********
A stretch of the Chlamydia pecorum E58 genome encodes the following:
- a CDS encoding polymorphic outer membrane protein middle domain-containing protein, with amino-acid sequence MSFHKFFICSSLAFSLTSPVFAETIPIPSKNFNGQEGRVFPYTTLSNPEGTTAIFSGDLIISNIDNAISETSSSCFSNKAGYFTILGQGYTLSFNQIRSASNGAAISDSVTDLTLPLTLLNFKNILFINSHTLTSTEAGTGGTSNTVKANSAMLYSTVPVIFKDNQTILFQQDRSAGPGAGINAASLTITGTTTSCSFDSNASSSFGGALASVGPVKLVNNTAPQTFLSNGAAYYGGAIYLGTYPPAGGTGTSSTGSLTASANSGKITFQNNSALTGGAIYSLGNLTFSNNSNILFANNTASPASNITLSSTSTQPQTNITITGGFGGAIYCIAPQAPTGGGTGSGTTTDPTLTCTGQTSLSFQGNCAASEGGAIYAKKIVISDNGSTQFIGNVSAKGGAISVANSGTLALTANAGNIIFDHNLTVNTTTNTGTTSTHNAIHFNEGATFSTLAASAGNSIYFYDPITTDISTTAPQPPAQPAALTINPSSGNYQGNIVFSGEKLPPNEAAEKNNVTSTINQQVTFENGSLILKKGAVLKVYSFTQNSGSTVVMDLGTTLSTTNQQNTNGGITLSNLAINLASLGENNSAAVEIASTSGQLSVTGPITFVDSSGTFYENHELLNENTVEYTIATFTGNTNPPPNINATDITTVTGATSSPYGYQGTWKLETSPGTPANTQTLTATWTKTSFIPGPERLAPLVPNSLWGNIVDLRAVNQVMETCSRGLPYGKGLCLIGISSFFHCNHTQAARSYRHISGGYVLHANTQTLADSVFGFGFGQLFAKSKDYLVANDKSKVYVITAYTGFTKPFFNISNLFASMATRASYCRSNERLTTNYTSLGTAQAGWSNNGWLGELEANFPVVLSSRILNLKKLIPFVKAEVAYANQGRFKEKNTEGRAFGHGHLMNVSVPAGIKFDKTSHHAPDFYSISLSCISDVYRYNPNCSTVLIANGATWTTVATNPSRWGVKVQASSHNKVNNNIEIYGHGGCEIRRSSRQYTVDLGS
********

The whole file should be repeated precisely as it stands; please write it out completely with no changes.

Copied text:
A stretch of the Chlamydia pecorum E58 genome encodes the following:
- a CDS encoding polymorphic outer membrane protein middle domain-containing protein, with amino-acid sequence MSFHKFFICSSLAFSLTSPVFAETIPIPSKNFNGQEGRVFPYTTLSNPEGTTAIFSGDLIISNIDNAISETSSSCFSNKAGYFTILGQGYTLSFNQIRSASNGAAISDSVTDLTLPLTLLNFKNILFINSHTLTSTEAGTGGTSNTVKANSAMLYSTVPVIFKDNQTILFQQDRSAGPGAGINAASLTITGTTTSCSFDSNASSSFGGALASVGPVKLVNNTAPQTFLSNGAAYYGGAIYLGTYPPAGGTGTSSTGSLTASANSGKITFQNNSALTGGAIYSLGNLTFSNNSNILFANNTASPASNITLSSTSTQPQTNITITGGFGGAIYCIAPQAPTGGGTGSGTTTDPTLTCTGQTSLSFQGNCAASEGGAIYAKKIVISDNGSTQFIGNVSAKGGAISVANSGTLALTANAGNIIFDHNLTVNTTTNTGTTSTHNAIHFNEGATFSTLAASAGNSIYFYDPITTDISTTAPQPPAQPAALTINPSSGNYQGNIVFSGEKLPPNEAAEKNNVTSTINQQVTFENGSLILKKGAVLKVYSFTQNSGSTVVMDLGTTLSTTNQQNTNGGITLSNLAINLASLGENNSAAVEIASTSGQLSVTGPITFVDSSGTFYENHELLNENTVEYTIATFTGNTNPPPNINATDITTVTGATSSPYGYQGTWKLETSPGTPANTQTLTATWTKTSFIPGPERLAPLVPNSLWGNIVDLRAVNQVMETCSRGLPYGKGLCLIGISSFFHCNHTQAARSYRHISGGYVLHANTQTLADSVFGFGFGQLFAKSKDYLVANDKSKVYVITAYTGFTKPFFNISNLFASMATRASYCRSNERLTTNYTSLGTAQAGWSNNGWLGELEANFPVVLSSRILNLKKLIPFVKAEVAYANQGRFKEKNTEGRAFGHGHLMNVSVPAGIKFDKTSHHAPDFYSISLSCISDVYRYNPNCSTVLIANGATWTTVATNPSRWGVKVQASSHNKVNNNIEIYGHGGCEIRRSSRQYTVDLGS